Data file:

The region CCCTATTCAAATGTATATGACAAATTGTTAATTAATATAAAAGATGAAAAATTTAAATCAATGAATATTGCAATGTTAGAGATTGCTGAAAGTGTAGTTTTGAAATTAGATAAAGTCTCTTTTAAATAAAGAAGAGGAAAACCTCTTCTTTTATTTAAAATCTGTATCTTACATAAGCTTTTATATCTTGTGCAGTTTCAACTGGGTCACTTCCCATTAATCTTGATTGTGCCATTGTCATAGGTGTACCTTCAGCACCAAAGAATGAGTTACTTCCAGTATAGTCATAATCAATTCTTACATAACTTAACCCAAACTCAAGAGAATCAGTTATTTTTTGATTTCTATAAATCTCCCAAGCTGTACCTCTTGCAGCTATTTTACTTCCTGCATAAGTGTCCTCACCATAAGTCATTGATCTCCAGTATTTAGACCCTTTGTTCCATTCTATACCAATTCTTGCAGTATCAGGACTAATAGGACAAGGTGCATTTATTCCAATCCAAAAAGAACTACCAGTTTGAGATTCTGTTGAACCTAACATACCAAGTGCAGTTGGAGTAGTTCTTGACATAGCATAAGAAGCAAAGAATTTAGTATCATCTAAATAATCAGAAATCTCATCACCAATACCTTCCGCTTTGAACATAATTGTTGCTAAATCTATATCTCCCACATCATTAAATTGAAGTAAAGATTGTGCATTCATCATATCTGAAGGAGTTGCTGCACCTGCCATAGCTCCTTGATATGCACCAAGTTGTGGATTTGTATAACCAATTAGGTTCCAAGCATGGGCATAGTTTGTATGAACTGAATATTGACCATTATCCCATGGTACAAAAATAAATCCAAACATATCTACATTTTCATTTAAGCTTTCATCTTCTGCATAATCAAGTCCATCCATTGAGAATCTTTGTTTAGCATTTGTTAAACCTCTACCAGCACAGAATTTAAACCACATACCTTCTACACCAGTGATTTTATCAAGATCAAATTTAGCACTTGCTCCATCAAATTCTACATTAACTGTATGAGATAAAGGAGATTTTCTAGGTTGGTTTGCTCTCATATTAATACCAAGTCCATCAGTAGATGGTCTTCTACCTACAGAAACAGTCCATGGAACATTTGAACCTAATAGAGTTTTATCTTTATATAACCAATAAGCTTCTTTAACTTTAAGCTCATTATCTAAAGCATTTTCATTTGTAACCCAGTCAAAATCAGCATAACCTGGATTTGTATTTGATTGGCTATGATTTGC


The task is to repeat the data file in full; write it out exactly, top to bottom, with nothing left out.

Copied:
The region CCCTATTCAAATGTATATGACAAATTGTTAATTAATATAAAAGATGAAAAATTTAAATCAATGAATATTGCAATGTTAGAGATTGCTGAAAGTGTAGTTTTGAAATTAGATAAAGTCTCTTTTAAATAAAGAAGAGGAAAACCTCTTCTTTTATTTAAAATCTGTATCTTACATAAGCTTTTATATCTTGTGCAGTTTCAACTGGGTCACTTCCCATTAATCTTGATTGTGCCATTGTCATAGGTGTACCTTCAGCACCAAAGAATGAGTTACTTCCAGTATAGTCATAATCAATTCTTACATAACTTAACCCAAACTCAAGAGAATCAGTTATTTTTTGATTTCTATAAATCTCCCAAGCTGTACCTCTTGCAGCTATTTTACTTCCTGCATAAGTGTCCTCACCATAAGTCATTGATCTCCAGTATTTAGACCCTTTGTTCCATTCTATACCAATTCTTGCAGTATCAGGACTAATAGGACAAGGTGCATTTATTCCAATCCAAAAAGAACTACCAGTTTGAGATTCTGTTGAACCTAACATACCAAGTGCAGTTGGAGTAGTTCTTGACATAGCATAAGAAGCAAAGAATTTAGTATCATCTAAATAATCAGAAATCTCATCACCAATACCTTCCGCTTTGAACATAATTGTTGCTAAATCTATATCTCCCACATCATTAAATTGAAGTAAAGATTGTGCATTCATCATATCTGAAGGAGTTGCTGCACCTGCCATAGCTCCTTGATATGCACCAAGTTGTGGATTTGTATAACCAATTAGGTTCCAAGCATGGGCATAGTTTGTATGAACTGAATATTGACCATTATCCCATGGTACAAAAATAAATCCAAACATATCTACATTTTCATTTAAGCTTTCATCTTCTGCATAATCAAGTCCATCCATTGAGAATCTTTGTTTAGCATTTGTTAAACCTCTACCAGCACAGAATTTAAACCACATACCTTCTACACCAGTGATTTTATCAAGATCAAATTTAGCACTTGCTCCATCAAATTCTACATTAACTGTATGAGATAAAGGAGATTTTCTAGGTTGGTTTGCTCTCATATTAATACCAAGTCCATCAGTAGATGGTCTTCTACCTACAGAAACAGTCCATGGAACATTTGAACCTAATAGAGTTTTATCTTTATATAACCAATAAGCTTCTTTAACTTTAAGCTCATTATCTAAAGCATTTTCATTTGTAACCCAGTCAAAATCAGCATAACCTGGATTTGTATTTGATTGGCTATGATTTGC